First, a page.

## Python 3: Recursively print structured tree including hierarchy markers using depth-first search

Printing a tree in Python is easy if the parent-child relationship should not be visualized as well, i.e. just printing all nodes with an indentation that depends on the level within the tree.

To keep the code easy, let’s first define a simple tree structure by creating a Node class that holds a value x and can have an arbitrary number of child nodes:

```class Node(object):
def __init__(self, x, children=[]):
self.x = x
self.children = children
```

To print all nodes of a tree using depth-first search, only few lines are required:

```def printTree(root, level=0):
print("  " * level, root.x)
for child in root.children:
printTree(child, level + 1)

#tree = Node(..., children=[Node(...., ...), Node(...,....)] # See end of the article for a bigger structure that is used for the examples in this article.
printTree(tree)```

However, the output can be hard to read. When the tree has more than a few levels, it is challenging to see the relationship between parent and child nodes. A definition of the following tree is given at the end of this article if you want to try it yourself. For now, just focus on the output:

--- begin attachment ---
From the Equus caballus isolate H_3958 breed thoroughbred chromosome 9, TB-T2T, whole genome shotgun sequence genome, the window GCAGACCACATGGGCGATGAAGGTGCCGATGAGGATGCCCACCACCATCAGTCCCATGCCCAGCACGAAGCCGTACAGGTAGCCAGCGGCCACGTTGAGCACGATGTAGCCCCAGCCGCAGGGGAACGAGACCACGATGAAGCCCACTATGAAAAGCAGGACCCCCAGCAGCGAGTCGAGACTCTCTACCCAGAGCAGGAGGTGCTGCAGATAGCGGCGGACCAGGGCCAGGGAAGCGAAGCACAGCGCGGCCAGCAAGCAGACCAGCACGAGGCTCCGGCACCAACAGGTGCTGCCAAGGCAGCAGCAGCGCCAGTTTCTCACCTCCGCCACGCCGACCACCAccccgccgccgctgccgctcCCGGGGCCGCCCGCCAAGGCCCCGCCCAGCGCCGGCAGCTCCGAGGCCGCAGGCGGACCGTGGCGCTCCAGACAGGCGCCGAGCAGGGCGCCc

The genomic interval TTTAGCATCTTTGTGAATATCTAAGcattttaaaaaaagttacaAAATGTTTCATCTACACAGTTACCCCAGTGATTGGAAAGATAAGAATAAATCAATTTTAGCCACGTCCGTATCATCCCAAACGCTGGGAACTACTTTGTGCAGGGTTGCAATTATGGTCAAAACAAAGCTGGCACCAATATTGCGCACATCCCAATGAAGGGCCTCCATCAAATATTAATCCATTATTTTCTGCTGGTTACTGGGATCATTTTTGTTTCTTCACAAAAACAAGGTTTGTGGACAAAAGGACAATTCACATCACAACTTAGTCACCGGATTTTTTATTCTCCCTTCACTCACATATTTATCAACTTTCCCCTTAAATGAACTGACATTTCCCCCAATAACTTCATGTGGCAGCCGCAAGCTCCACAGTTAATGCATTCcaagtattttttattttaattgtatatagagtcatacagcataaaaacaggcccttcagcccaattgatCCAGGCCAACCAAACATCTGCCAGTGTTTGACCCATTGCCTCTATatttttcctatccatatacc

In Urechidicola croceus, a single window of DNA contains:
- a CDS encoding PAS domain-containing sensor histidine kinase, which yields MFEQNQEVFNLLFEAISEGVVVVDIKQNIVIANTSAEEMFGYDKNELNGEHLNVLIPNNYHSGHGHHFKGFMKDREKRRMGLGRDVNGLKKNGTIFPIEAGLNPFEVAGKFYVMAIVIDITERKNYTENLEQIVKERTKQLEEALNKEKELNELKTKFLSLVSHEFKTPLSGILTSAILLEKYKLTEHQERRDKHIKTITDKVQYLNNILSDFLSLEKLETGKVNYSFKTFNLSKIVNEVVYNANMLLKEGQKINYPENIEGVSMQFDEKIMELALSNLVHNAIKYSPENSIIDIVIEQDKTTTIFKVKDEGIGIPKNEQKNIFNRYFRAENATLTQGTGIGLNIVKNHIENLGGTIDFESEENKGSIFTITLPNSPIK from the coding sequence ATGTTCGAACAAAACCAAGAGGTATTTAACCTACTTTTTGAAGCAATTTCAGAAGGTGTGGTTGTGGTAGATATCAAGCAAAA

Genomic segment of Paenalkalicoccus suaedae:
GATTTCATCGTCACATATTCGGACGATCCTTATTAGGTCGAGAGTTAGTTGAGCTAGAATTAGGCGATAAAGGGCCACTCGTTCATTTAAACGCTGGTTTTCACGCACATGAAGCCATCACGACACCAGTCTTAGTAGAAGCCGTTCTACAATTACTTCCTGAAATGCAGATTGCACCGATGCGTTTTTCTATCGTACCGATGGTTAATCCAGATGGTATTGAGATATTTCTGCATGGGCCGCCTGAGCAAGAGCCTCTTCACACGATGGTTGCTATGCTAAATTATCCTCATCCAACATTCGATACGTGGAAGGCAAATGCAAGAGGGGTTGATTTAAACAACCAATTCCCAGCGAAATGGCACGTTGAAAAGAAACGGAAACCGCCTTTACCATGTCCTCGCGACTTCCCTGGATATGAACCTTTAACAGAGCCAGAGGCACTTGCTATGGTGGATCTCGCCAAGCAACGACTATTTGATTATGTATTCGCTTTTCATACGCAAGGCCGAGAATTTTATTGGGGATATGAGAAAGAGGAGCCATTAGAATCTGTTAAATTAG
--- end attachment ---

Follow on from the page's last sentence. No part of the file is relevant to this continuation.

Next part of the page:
## Calculate power set (set of all subsets) in Python without recursion

If you want to calculate a set containing all subsets of set (also called power set) you could either choose an recursive approach or try this iterative approach which is faster than the recursive one.

```def get_subsets(fullset):
listrep = list(fullset)

subsets = []
for i in range(2**len(listrep)):
subset = []
for k in range(len(listrep)):
if i & 1<<k:
subset.append(listrep[k])
subsets.append(subset)

return subsets

subsets = get_subsets(set([1,2,3,4]))
print(subsets)
print(len(subsets))```

You can also find a shorter version at the end of the article, but to understand the principle the algorithm above is more suitable.